3.1 Study participants compared to local population

      Ethnicity: The ethnicity of the 411 participants was distributed across White (38.0%), Black (32.4%), Asian (23.0%), and Other/Mixed (4.4%) ethnic groups. In total, a higher proportion of Black men than would expected given the local population participated (Fig. 5A), driven by the targeted recruitment strategy.
      Figure thumbnail gr5
      Fig. 5Ethnic group and Index of Multiple Deprivation in study participants compared to local population. Local population calculated from men aged 50 to 69 years in ethnic groups within boroughs of Chelsea, Hammersmith and Fulham, Harrow, Hillington, Islington, and Kensington. Data from Office of National Statistics, Annual Population Survey 2018 (A) Bar charts of ethnicity by four major ethnic groups (B) Kernel density plot of Index of Multiple Deprivation.
      Index of Multiple Deprivation: The IMD distribution of study participants was similar to the local population (Fig. 5B). The distribution of participants is marginally left skewed towards recruitment of men from more deprived areas with the proportion increasing from 26% to 40% from least to most deprived IMD quintiles (Quintiles 4 and 5 vs. Quintiles 1 & 2).

      3.2 Ethnicity and index of multiple deprivation by recruitment method

      Ethnicity: A comparison of recruitment methods showed marked differences between ethnicities recruited (P < 0.001) (Supplementary Fig. 7A). The proportion of Black men recruited by direct mail (8%) was similar to the prevalence of Black men in the local population (9%). The number of Black men recruited by targeted recruitment was high (88%, n = 115) and low for media recruitment (1.7%, n = 1). In contrast, the ethnicity of men recruited by the media strategy was predominately White (93%) and from the least deprived socioeconomic group (Table 1).
      Table 1Sociodemographic, Prostate Risk Factors and Medical History of participants in the IP1-PROSTAGRAM study (n = 411)
      VariableDirect mail N = 219Media N = 61Targeted recruitment N = 131P-value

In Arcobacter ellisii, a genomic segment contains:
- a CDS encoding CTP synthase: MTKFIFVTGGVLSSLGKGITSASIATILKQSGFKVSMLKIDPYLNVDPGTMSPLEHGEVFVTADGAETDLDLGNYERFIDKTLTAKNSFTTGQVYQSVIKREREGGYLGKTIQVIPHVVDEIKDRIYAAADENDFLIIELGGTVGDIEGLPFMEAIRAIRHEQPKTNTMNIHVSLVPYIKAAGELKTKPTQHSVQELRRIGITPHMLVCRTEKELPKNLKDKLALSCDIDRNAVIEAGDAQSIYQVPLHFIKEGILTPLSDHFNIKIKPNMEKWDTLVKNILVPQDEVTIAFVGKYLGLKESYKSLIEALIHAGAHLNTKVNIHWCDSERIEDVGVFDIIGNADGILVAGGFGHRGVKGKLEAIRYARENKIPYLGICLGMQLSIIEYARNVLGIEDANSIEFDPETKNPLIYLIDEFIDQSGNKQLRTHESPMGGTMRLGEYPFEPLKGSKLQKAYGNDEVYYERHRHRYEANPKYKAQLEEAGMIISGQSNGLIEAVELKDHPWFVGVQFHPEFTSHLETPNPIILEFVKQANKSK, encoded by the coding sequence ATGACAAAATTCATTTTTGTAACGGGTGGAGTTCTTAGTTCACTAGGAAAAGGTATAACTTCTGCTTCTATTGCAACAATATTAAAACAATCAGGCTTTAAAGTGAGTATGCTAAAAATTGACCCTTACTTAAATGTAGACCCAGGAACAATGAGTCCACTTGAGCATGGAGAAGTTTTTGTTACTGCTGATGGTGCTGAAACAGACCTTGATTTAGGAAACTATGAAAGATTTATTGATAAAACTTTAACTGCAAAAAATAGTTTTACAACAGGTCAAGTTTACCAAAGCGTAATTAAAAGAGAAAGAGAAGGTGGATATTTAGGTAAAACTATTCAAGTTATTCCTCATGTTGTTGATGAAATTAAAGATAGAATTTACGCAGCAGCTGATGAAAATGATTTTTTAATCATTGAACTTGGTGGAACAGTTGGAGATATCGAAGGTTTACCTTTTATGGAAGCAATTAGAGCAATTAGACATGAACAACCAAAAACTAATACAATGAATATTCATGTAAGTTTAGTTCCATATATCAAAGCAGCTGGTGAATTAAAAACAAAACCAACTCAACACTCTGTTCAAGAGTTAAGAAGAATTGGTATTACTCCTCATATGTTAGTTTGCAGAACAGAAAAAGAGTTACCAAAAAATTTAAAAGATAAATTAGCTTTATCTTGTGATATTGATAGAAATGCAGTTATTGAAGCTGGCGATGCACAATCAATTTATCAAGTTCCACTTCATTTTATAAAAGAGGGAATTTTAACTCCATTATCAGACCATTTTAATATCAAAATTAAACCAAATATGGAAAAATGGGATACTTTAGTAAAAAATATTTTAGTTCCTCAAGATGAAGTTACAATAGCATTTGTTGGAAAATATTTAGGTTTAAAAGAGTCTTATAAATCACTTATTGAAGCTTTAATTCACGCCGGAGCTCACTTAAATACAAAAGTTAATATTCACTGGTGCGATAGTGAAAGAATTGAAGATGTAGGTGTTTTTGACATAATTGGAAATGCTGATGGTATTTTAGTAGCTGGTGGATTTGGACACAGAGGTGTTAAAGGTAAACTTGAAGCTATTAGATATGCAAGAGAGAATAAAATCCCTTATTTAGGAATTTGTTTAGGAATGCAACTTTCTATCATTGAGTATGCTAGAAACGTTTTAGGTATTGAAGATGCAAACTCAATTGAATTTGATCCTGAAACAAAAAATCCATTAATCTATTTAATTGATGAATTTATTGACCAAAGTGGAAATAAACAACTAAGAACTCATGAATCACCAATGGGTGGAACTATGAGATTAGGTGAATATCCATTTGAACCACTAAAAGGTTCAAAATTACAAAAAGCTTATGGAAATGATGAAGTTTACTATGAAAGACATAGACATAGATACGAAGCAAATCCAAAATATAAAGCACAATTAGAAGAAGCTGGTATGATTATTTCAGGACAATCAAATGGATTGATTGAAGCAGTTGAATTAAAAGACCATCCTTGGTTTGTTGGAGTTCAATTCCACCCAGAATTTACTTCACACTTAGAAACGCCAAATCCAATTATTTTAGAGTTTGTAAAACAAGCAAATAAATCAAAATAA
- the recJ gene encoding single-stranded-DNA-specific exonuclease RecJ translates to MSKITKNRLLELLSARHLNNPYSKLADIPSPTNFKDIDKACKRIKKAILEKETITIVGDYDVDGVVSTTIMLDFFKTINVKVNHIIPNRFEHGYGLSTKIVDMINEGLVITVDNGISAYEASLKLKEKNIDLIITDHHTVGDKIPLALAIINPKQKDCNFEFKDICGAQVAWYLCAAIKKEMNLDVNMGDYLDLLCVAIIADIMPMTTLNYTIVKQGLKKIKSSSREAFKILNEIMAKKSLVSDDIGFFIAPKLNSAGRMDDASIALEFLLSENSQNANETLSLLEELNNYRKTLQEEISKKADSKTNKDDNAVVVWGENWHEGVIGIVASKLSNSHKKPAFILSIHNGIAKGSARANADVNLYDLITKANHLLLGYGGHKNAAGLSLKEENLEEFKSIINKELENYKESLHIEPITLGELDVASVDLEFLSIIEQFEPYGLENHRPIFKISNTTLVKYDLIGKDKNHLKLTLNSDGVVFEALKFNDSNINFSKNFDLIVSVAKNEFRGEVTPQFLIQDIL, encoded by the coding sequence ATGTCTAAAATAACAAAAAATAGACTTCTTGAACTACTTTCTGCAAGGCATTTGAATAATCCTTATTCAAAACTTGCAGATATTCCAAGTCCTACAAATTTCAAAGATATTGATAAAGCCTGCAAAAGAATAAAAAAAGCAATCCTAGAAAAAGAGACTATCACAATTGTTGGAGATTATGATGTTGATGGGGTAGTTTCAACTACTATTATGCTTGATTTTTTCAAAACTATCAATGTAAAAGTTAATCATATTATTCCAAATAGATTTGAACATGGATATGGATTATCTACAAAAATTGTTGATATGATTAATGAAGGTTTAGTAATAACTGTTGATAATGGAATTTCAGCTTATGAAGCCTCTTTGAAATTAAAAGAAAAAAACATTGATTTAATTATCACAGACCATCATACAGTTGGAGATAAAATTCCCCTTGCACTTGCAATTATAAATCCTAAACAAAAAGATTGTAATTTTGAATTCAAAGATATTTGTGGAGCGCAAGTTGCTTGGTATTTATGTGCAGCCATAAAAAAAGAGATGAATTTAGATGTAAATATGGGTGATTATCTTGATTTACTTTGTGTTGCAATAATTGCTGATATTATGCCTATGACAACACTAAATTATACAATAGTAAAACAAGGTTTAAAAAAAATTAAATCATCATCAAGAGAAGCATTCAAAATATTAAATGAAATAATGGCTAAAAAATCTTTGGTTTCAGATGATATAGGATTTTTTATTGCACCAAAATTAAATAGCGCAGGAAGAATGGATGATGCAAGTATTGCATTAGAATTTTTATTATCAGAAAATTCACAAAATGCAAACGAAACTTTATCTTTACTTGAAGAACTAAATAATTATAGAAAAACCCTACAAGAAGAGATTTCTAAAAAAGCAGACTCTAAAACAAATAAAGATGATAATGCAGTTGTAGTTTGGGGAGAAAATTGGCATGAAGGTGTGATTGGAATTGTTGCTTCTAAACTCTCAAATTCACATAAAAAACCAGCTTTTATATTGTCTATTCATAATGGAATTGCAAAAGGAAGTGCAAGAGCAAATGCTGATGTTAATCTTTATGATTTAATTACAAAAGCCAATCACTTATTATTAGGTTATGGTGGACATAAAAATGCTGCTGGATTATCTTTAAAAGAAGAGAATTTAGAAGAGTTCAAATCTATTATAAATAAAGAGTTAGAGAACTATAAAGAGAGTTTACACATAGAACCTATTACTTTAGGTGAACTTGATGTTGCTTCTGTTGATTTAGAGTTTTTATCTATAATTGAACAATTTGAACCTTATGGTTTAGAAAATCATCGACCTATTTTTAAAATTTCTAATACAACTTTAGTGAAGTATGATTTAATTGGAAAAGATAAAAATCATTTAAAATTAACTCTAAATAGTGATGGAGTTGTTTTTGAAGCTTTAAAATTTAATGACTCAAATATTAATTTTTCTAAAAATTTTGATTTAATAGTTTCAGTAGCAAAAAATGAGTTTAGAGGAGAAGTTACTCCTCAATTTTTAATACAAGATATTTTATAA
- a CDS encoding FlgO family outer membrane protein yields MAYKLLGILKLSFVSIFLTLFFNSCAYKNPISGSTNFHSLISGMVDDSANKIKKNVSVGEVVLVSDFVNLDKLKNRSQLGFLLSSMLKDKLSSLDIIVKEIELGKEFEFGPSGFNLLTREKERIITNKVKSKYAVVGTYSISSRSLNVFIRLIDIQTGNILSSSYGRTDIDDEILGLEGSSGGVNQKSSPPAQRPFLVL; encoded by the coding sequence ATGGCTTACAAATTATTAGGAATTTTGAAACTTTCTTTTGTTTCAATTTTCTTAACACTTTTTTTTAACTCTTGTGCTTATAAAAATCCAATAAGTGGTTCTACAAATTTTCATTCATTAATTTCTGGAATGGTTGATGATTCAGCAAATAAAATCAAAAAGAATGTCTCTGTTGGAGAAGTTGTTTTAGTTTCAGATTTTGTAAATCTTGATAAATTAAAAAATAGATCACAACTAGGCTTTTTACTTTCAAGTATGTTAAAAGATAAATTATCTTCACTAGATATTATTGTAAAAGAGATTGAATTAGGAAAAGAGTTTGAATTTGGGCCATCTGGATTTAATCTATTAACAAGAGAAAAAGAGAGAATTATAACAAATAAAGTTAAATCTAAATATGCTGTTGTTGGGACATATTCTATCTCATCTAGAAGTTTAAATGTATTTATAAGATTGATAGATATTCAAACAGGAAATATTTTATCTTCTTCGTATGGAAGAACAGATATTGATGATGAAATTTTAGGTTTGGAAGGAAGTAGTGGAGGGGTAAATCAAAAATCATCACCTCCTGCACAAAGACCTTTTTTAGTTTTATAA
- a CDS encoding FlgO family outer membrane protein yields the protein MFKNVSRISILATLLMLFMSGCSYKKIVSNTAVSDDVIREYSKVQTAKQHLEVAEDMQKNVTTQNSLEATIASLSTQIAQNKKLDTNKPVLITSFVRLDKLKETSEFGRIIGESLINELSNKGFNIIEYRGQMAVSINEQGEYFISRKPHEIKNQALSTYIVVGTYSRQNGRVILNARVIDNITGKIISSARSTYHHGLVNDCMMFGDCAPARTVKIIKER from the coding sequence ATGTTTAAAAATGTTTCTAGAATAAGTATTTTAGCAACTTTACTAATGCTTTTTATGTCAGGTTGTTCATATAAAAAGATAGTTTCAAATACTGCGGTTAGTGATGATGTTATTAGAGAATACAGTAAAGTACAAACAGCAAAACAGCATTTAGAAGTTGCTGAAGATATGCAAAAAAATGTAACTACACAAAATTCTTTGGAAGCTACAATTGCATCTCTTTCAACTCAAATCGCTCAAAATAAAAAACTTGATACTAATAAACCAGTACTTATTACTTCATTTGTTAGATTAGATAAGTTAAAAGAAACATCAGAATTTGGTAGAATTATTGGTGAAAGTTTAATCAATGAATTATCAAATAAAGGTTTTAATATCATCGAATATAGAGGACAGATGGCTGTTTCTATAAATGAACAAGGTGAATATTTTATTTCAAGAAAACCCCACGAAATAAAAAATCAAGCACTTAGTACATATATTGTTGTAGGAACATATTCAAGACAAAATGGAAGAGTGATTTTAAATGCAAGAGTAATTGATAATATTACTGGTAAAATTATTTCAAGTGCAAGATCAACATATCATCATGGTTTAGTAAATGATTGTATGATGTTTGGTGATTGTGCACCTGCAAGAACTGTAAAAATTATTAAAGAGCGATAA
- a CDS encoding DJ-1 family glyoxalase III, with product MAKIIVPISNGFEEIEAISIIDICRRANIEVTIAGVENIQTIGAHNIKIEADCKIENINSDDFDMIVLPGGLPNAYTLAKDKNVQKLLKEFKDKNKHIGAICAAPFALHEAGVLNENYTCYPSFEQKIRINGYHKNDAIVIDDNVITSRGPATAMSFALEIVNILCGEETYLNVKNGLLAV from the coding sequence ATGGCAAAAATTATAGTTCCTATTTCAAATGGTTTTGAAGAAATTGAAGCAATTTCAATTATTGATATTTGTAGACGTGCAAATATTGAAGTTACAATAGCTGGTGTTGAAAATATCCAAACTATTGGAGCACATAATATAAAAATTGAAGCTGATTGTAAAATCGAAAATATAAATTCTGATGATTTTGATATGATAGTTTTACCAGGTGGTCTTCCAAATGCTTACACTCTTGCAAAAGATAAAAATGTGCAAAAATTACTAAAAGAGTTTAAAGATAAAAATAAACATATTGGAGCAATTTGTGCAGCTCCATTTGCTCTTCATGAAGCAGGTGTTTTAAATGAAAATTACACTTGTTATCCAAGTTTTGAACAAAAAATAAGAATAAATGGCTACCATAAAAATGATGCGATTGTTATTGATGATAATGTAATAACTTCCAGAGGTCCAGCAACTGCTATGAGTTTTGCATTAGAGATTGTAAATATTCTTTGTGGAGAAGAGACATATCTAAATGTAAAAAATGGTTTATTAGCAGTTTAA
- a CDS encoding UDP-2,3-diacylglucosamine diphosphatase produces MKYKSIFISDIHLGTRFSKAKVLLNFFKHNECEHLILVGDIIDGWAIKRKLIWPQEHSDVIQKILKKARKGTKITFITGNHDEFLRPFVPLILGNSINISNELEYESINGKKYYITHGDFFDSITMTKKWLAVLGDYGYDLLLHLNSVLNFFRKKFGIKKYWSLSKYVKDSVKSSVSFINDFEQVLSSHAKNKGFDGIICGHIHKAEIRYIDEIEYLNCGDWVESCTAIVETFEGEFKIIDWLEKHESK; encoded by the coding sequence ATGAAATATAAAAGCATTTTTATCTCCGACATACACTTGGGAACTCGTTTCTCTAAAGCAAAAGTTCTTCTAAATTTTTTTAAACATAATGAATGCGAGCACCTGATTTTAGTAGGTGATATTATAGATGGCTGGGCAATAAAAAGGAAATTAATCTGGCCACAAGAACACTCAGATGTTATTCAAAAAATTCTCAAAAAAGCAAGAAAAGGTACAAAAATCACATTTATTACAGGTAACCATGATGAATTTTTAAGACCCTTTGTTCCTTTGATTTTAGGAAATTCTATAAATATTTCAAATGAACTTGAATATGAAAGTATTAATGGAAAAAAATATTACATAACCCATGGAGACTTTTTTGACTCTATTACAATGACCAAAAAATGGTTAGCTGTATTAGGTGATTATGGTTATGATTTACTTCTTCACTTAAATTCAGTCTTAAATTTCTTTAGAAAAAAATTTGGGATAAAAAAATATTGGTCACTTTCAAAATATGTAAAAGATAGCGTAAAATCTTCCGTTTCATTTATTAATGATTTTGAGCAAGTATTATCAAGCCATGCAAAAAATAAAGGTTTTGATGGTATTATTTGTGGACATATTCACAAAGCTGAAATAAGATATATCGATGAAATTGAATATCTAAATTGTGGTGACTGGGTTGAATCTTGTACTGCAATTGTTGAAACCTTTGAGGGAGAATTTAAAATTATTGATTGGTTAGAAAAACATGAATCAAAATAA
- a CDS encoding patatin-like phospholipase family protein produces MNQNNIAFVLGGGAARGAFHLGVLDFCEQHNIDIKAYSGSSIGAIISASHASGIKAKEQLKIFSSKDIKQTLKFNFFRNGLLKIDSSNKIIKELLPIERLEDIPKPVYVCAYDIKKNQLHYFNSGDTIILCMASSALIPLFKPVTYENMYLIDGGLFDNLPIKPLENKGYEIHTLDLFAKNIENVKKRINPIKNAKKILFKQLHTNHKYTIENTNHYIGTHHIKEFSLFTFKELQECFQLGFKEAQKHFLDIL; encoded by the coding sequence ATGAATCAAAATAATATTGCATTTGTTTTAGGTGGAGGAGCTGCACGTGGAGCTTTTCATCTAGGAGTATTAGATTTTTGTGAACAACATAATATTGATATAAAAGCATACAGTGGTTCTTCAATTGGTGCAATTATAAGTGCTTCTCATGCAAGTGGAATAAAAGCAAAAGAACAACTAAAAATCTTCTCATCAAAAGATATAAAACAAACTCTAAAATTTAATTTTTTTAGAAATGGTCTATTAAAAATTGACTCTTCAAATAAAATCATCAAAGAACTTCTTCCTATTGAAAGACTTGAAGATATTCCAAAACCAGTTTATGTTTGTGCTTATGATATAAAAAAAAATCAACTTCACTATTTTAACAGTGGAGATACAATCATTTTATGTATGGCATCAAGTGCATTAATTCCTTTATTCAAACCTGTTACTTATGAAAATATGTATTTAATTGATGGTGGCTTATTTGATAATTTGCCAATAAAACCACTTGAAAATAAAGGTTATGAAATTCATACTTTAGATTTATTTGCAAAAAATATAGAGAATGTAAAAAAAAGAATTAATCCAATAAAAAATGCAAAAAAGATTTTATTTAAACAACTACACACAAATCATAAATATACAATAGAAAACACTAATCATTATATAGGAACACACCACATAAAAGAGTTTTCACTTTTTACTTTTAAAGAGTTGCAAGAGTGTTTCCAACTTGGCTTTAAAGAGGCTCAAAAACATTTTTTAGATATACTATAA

Statistical tests performed: Kruskal-Wallis test; chi-square test of independence. No adjustments were made for multiple comparisons.
      Sociodemographic
       Age at invitation (yr)58 (54–63)58 (52–61)55 (53–58)<0.001
       Ethnicity<0.001
      Asian90 (42%)2 (3.3%)2 (1.5%)
      Black18 (8.4%)1 (1.7%)115 (88%)
      Mixed7 (3.3%)1 (1.7%)1 (0.8%)
      Other11 (5.1%)0 (0%)0 (0%)
      White88 (41%)56 (93%)12 (9.2%)
       Index of Multiple Deprivation Quintile<0.001
      1 (most deprived)20 (9.1%)3 (4.9%)31 (24%)
      253 (24%)10 (16%)47 (36%)
      394 (43%)13 (21%)34 (26%)
      438 (17%)12 (20%)12 (9.2%)
      5 (least deprived)14 (6.4%)23 (38%)7 (5.3%)
       Qualification0.361
      No Qualifications20 (9.3%)5 (8.3%)5 (3.8%)
      GCSEs or O levels35 (16%)6 (10%)28 (22%)
      A-levels o equivalent24 (11%)13 (22%)11 (8.5%)
      University degree119 (55%)35 (58%)76 (58%)
      Other17 (7.9%)1 (1.7%)10 (7.7%)
       Married/Civil Partnership173 (79%)51 (84%)96 (74%)0.382
       Employed172 (80%)42 (69%)99 (76%)0.254
      Prostate Cancer Risk
       BMI27.2 (3.8)27.0 (3.3)27.8 (4.2)0.3
       Family History (1st)
      A first degree family member.
      42 (19%)0 (0%)2 (1.6%)<0.001
       Family History (Any)
      A first or second degree family member.
      53 (24%)0 (0%)28 (22%)<0.001
      Medical History
       IPSS Score4 (2–8)4 (2–9)5 (2–10)0.4
       Charlson Comorbidity Index (CCI)0.2
      0165 (78%)49 (80%)113 (88%)
      140 (19%)11 (18%)12 (9.3%)
      26 (2.8%)1 (1.6%)4 (3.1%)
       Smoking history0.6
      Current Smoker28 (13%)4 (7.1%)16 (13%)
      Ex-Smoker58 (27%)20 (36%)35 (28%)
      Never Smoker126 (59%)32 (57%)72 (59%)
      a Statistical tests performed: Kruskal-Wallis test; chi-square test of independence. No adjustments were made for multiple comparisons.
      b A first degree family member.
      c A first or second degree family member.